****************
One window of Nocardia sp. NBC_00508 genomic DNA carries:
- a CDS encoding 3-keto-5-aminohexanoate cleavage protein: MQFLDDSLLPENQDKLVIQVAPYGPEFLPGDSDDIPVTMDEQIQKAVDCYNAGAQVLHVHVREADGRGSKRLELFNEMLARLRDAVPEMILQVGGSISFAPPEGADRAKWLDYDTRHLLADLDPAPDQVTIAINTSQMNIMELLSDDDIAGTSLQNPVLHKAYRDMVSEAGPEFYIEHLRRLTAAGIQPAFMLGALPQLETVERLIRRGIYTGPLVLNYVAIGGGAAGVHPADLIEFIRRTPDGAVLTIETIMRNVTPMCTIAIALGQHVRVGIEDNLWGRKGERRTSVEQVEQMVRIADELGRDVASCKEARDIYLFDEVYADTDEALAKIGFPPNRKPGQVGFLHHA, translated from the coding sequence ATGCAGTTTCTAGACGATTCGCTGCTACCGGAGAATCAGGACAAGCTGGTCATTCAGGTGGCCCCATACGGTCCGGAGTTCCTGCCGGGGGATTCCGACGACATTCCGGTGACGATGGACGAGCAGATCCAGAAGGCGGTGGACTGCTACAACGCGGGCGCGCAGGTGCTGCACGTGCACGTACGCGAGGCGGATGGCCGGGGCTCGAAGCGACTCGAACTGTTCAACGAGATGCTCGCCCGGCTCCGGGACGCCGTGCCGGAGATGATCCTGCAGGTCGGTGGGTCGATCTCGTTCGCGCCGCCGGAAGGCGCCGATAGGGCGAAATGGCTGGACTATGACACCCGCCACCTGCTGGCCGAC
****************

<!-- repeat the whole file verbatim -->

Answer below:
One window of Nocardia sp. NBC_00508 genomic DNA carries:
- a CDS encoding 3-keto-5-aminohexanoate cleavage protein: MQFLDDSLLPENQDKLVIQVAPYGPEFLPGDSDDIPVTMDEQIQKAVDCYNAGAQVLHVHVREADGRGSKRLELFNEMLARLRDAVPEMILQVGGSISFAPPEGADRAKWLDYDTRHLLADLDPAPDQVTIAINTSQMNIMELLSDDDIAGTSLQNPVLHKAYRDMVSEAGPEFYIEHLRRLTAAGIQPAFMLGALPQLETVERLIRRGIYTGPLVLNYVAIGGGAAGVHPADLIEFIRRTPDGAVLTIETIMRNVTPMCTIAIALGQHVRVGIEDNLWGRKGERRTSVEQVEQMVRIADELGRDVASCKEARDIYLFDEVYADTDEALAKIGFPPNRKPGQVGFLHHA, translated from the coding sequence ATGCAGTTTCTAGACGATTCGCTGCTACCGGAGAATCAGGACAAGCTGGTCATTCAGGTGGCCCCATACGGTCCGGAGTTCCTGCCGGGGGATTCCGACGACATTCCGGTGACGATGGACGAGCAGATCCAGAAGGCGGTGGACTGCTACAACGCGGGCGCGCAGGTGCTGCACGTGCACGTACGCGAGGCGGATGGCCGGGGCTCGAAGCGACTCGAACTGTTCAACGAGATGCTCGCCCGGCTCCGGGACGCCGTGCCGGAGATGATCCTGCAGGTCGGTGGGTCGATCTCGTTCGCGCCGCCGGAAGGCGCCGATAGGGCGAAATGGCTGGACTATGACACCCGCCACCTGCTGGCCGAC